Description: Tumour oncogenes include transcription factors that co-opt the general transcriptional machinery to sustain the oncogenic state, but direct pharmacological inhibition of transcription factors has so far proven difficult. However, the transcriptional machinery contains various enzymatic cofactors that can be targeted for the development of new therapeutic candidates, including cyclin-dependent kinases (CDKs). Here we present the discovery and characterization of a covalent CDK7 inhibitor, THZ1, which has the unprecedented ability to target a remote cysteine residue located outside of the canonical kinase domain, providing an unanticipated means of achieving selectivity for CDK7. Cancer cell-line profiling indicates that a subset of cancer cell lines, including human T-cell acute lymphoblastic leukaemia (T-ALL), have exceptional sensitivity to THZ1. Genome-wide analysis in Jurkat T-ALL cells shows that THZ1 disproportionally affects transcription of RUNX1 and suggests that sensitivity to THZ1 may be due to vulnerability conferred by the RUNX1 super-enhancer and the key role of RUNX1 in the core transcriptional regulatory circuitry of these tumour cells. Pharmacological modulation of CDK7 kinase activity may thus provide an approach to identify and treat tumour types that are dependent on transcription for maintenance of the oncogenic state.〈br /〉〈br /〉〈a href="https://www.ncbi.nlm.nih.gov/pmc/articles/PMC4244910/" target="_blank"〉〈img src="https://static.pubmed.gov/portal/portal3rc.fcgi/4089621/img/3977009" border="0"〉〈/a〉   〈a href="https://www.ncbi.nlm.nih.gov/pmc/articles/PMC4244910/" target="_blank"〉This paper as free author manuscript - peer-reviewed and accepted for publication〈/a〉〈br /〉〈br /〉〈span class="detail_caption"〉Notes: 〈/span〉Kwiatkowski, Nicholas -- Zhang, Tinghu -- Rahl, Peter B -- Abraham, Brian J -- Reddy, Jessica -- Ficarro, Scott B -- Dastur, Anahita -- Amzallag, Arnaud -- Ramaswamy, Sridhar -- Tesar, Bethany -- Jenkins, Catherine E -- Hannett, Nancy M -- McMillin, Douglas -- Sanda, Takaomi -- Sim, Taebo -- Kim, Nam Doo -- Look, Thomas -- Mitsiades, Constantine S -- Weng, Andrew P -- Brown, Jennifer R -- Benes, Cyril H -- Marto, Jarrod A -- Young, Richard A -- Gray, Nathanael S -- CA109901/CA/NCI NIH HHS/ -- CA178860-01/CA/NCI NIH HHS/ -- HG002668/HG/NHGRI NIH HHS/ -- P01 NS047572/NS/NINDS NIH HHS/ -- P01 NS047572-10/NS/NINDS NIH HHS/ -- P30 CA014051/CA/NCI NIH HHS/ -- R01 CA130876/CA/NCI NIH HHS/ -- R01 CA130876-04/CA/NCI NIH HHS/ -- R01 CA179483/CA/NCI NIH HHS/ -- R01 HG002668/HG/NHGRI NIH HHS/ -- R21 CA178860/CA/NCI NIH HHS/ -- T32 GM008042/GM/NIGMS NIH HHS/ -- U54 HG006097/HG/NHGRI NIH HHS/ -- U54 HG006097-02/HG/NHGRI NIH HHS/ -- England -- Nature. 2014 Jul 31;511(7511):616-20. doi: 10.1038/nature13393. Epub 2014 Jun 22.〈br /〉〈span class="detail_caption"〉Author address: 〈/span〉1] Department of Cancer Biology, Dana-Farber Cancer Institute, Boston, Massachusetts 02115, USA [2] Department of Biological Chemistry and Molecular Pharmacology, Harvard Medical School, Boston, Massachusetts 02115, USA [3] Whitehead Institute for Biomedical Research, 9 Cambridge Center, Cambridge, Massachusetts 02142, USA [4]. ; 1] Department of Cancer Biology, Dana-Farber Cancer Institute, Boston, Massachusetts 02115, USA [2] Department of Biological Chemistry and Molecular Pharmacology, Harvard Medical School, Boston, Massachusetts 02115, USA [3]. ; Whitehead Institute for Biomedical Research, 9 Cambridge Center, Cambridge, Massachusetts 02142, USA. ; 1] Whitehead Institute for Biomedical Research, 9 Cambridge Center, Cambridge, Massachusetts 02142, USA [2] Department of Biology, Massachusetts Institute of Technology, Cambridge, Massachusetts 02139, USA. ; 1] Department of Cancer Biology, Dana-Farber Cancer Institute, Boston, Massachusetts 02115, USA [2] Department of Biological Chemistry and Molecular Pharmacology, Harvard Medical School, Boston, Massachusetts 02115, USA [3] Blais Proteomics Center, Dana-Farber Cancer Institute, Boston, Massachusetts 02115, USA. ; Department of Medicine Massachusetts General Hospital Cancer Center and Harvard Medical School, Charlestown, Massachusetts 02129, USA. ; 1] Department of Medicine Massachusetts General Hospital Cancer Center and Harvard Medical School, Charlestown, Massachusetts 02129, USA [2] Broad Institute of MIT and Harvard, 7 Cambridge Center, Cambridge, Massachusetts 02142, USA. ; 1] Department of Medical Oncology, Dana-Farber Cancer Institute, Harvard Medical School, Boston, Massachusetts 02115, USA [2] Department of Medicine, Brigham and Women's Hospital, Harvard Medical School, Boston, Massachusetts 02115, USA. ; Terry Fox Laboratory, British Columbia Cancer Agency, Vancouver, British Columbia V5Z 1L3, Canada. ; 1] Department of Pediatric Oncology, Dana-Farber Cancer Institute, Harvard Medical School, Boston, Massachusetts 02215, USA [2] Cancer Science Institute of Singapore, National University of Singapore, 117599 Singapore. ; Chemical Kinomics Research Center, Korea Institute of Science and Technology, 39-1, Hawolgok-dong, Seongbuk-gu, Seoul 136-791, Korea, and KU-KIST Graduate School of Converging Science and Technology, 145, Anam-ro, Seongbuk-gu, Seoul 136-713, Korea. ; Daegu-Gyeongbuk Medical Innovation Foundation, 2387 dalgubeol-daero, Suseong-gu, Daegu 706-010, Korea. ; 1] Department of Pediatric Oncology, Dana-Farber Cancer Institute, Harvard Medical School, Boston, Massachusetts 02215, USA [2] Division of Hematology/Oncology, Children's Hospital, Boston, Massachusetts 02115 USA. ; 1] Department of Cancer Biology, Dana-Farber Cancer Institute, Boston, Massachusetts 02115, USA [2] Department of Biological Chemistry and Molecular Pharmacology, Harvard Medical School, Boston, Massachusetts 02115, USA.〈br /〉〈span class="detail_caption"〉Record origin:〈/span〉 〈a href="http://www.ncbi.nlm.nih.gov/pubmed/25043025" target="_blank"〉PubMed〈/a〉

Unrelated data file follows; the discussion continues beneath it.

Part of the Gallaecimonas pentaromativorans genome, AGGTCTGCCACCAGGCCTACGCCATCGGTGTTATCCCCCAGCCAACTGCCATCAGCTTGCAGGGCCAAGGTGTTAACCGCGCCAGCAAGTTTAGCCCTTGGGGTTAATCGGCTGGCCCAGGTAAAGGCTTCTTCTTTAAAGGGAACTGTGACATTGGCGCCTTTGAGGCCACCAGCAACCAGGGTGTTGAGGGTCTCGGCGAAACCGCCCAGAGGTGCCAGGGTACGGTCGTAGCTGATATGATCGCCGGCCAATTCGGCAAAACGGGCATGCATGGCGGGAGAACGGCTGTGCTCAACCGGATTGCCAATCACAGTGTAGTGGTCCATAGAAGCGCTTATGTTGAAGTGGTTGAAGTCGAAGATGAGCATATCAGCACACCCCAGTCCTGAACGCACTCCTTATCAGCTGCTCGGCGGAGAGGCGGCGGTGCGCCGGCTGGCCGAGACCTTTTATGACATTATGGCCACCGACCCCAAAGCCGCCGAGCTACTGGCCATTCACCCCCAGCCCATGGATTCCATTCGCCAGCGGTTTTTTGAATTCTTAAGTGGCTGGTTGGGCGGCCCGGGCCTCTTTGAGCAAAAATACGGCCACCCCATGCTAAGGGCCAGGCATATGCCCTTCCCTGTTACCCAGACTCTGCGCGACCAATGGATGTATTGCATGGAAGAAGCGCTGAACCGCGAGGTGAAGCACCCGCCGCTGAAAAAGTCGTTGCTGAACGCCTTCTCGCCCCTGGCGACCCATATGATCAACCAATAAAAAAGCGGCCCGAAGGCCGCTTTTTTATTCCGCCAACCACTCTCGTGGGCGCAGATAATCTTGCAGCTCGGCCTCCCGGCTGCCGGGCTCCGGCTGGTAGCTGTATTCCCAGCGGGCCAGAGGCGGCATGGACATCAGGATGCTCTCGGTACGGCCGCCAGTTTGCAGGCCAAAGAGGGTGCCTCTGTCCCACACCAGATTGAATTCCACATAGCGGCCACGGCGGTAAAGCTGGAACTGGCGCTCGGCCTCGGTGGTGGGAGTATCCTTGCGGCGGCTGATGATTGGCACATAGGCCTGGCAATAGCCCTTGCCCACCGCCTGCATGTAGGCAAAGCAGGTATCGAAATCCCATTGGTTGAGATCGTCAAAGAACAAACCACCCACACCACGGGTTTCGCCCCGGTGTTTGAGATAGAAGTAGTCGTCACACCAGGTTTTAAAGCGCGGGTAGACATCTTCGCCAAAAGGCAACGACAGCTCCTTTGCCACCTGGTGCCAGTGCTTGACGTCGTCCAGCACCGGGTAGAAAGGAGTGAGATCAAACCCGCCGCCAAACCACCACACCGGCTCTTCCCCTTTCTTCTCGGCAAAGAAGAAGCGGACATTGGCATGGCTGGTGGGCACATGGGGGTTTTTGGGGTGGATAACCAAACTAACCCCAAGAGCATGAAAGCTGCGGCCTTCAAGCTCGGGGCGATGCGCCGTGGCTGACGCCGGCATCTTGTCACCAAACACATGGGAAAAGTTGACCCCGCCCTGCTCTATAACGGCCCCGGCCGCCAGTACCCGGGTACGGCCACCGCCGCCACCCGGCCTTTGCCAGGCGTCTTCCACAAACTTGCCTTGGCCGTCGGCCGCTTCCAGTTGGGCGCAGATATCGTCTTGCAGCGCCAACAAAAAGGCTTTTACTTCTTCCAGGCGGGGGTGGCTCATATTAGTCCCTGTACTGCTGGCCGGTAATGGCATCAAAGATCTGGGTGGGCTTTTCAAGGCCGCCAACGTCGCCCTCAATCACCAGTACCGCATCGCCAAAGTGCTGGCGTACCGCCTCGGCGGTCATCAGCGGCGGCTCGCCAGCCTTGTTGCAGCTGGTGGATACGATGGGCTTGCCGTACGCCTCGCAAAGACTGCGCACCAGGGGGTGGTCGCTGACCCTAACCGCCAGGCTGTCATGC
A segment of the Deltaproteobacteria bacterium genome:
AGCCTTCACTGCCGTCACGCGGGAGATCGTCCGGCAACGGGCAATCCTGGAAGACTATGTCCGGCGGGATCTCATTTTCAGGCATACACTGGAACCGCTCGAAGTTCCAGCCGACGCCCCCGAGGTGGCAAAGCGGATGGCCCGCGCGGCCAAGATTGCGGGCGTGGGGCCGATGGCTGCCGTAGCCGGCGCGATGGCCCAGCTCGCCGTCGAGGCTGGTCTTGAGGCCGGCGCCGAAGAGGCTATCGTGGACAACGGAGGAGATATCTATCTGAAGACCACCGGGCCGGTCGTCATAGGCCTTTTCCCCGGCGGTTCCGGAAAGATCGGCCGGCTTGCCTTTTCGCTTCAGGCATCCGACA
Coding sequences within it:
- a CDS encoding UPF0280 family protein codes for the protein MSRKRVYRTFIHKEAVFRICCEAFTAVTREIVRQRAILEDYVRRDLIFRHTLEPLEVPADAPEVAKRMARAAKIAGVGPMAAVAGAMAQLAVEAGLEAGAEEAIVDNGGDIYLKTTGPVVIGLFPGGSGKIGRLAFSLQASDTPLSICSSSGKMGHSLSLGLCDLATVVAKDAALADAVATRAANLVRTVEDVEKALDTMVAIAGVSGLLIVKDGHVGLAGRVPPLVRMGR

Keywords: Antineoplastic Agents/pharmacology ; Cell Line, Tumor ; Cell Proliferation/drug effects ; Cell Survival/drug effects ; Core Binding Factor Alpha 2 Subunit/metabolism ; Cyclin-Dependent Kinases/antagonists & inhibitors ; Cysteine/metabolism ; Enzyme Inhibitors/*pharmacology ; Gene Expression Regulation, Neoplastic/*drug effects ; Humans ; Jurkat Cells ; Phenylenediamines/*pharmacology ; Phosphorylation/drug effects ; Precursor T-Cell Lymphoblastic Leukemia-Lymphoma/*enzymology ; Pyrimidines/*pharmacology